You see, I had the assumption that if I can’t “do it all” then I have to give up something and obviously, it’s not the kids, cleaning, or cooking.  Though, I secretly DID have moments of I wish I didn’t have to “MOM” all the time. Assuming that if I shared how I felt, needing his physical help with everything, then I wouldn’t be ‘cut out’ to handle the home, kids, and business, and I should just ‘quit’.

And there were times… yeah, he concluded, I shouldn’t do anything else, I’m “busy” enough.

Not very encouraging from the one you want to spend the rest of your life with and live out your dreams with.

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I shifted my mindset, he became my #1 fan, supporter, and lover.

Now with nine kids in the mix and number ten on the way…he couldn’t be more prouder, honored, and blessed to have my business as part of my life. And I’m HAPPY to do this “mom” thang!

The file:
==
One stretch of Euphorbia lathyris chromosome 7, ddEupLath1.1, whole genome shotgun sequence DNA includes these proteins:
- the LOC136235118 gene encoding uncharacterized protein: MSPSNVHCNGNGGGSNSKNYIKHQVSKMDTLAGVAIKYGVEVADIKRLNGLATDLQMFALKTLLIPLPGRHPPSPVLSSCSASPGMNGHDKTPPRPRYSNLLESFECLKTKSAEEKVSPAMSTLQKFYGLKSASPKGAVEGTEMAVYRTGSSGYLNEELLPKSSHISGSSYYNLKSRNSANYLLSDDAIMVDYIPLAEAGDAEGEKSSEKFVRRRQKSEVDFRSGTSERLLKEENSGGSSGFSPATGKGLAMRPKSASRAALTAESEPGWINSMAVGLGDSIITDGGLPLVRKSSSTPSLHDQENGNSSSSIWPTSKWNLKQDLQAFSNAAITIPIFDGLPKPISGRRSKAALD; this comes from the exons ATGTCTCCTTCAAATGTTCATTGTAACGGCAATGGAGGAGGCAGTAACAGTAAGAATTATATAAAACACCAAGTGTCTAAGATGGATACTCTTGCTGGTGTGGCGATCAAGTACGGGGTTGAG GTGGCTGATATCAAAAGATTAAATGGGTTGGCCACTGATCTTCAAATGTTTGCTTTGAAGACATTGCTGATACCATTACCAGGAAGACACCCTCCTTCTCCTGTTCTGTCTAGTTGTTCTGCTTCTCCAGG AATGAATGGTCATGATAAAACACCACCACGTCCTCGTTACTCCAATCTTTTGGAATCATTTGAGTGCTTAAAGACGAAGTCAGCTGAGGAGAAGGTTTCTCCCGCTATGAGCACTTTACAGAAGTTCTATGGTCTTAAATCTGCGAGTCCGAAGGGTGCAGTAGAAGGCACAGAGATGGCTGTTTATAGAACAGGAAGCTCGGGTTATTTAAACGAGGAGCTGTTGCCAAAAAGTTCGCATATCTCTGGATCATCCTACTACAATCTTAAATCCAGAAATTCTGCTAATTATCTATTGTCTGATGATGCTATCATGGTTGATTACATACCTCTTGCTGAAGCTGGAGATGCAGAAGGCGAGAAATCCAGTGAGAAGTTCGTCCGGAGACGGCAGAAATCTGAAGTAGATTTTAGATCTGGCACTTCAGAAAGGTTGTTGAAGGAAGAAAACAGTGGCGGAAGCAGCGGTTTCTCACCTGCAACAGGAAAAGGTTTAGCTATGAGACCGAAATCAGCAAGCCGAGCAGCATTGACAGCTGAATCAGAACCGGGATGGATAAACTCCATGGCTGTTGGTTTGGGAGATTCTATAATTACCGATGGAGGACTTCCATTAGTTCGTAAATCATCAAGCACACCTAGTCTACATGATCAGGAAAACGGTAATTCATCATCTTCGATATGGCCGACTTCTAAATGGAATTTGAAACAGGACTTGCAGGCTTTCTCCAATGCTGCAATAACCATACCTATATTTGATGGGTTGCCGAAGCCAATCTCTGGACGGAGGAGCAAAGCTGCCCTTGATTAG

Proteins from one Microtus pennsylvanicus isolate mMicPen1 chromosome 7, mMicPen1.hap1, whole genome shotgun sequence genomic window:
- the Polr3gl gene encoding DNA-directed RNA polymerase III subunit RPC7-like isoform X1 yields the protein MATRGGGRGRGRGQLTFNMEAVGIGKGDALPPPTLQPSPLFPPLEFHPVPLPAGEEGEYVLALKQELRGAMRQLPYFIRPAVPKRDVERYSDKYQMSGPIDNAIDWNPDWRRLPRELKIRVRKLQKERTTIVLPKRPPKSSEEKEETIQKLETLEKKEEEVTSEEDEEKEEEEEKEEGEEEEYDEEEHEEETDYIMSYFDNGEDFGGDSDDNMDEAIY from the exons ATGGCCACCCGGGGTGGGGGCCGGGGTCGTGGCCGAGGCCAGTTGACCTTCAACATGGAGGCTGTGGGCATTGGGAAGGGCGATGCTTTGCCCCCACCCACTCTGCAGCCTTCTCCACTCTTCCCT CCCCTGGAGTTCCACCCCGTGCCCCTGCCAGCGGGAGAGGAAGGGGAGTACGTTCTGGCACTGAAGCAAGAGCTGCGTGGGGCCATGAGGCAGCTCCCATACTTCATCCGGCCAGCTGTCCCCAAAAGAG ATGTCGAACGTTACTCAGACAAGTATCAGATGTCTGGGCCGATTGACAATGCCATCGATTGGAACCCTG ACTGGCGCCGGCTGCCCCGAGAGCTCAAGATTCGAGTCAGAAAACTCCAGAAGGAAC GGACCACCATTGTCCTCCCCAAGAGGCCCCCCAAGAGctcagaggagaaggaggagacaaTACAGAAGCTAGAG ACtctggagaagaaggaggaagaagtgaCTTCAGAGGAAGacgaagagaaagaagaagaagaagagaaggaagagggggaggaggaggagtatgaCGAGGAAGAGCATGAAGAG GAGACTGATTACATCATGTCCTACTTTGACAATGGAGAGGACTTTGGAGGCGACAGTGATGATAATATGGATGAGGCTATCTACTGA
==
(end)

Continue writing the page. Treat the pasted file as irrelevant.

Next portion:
No, it’s not because of the financial gains that he changed his attitude about it. It’s because I stopped assuming he wouldn’t understand, and I stood my ground on my desires for my life that was not tailored around solely our children. And, I didn’t give up on US.

I may have

felt like a single mom, but it doesn’t mean I actually was.

You see, many of us moms can so easily get caught up in the lies and misconceptions that if we don’t put our home, husbands, and especially our kids ahead of our own desires we’re being selfish busy-body women. So, we make up for it by being at EVERY sporting event. Giving in to EVERY new device and technology they want. Submit to EVERY little whim they ask for. Because if you ‘balance’ the scale of what you want and what they get… it seems equal… right?

No… it’s really not. Because at the end of the day, you’re still burnt out, feeling unappreciated, and your family still demands even more of you.

Hence… trying to get rid of the mom-guilt feeling because you’d rather work than play Candyland. “Here honey, play on your phone.”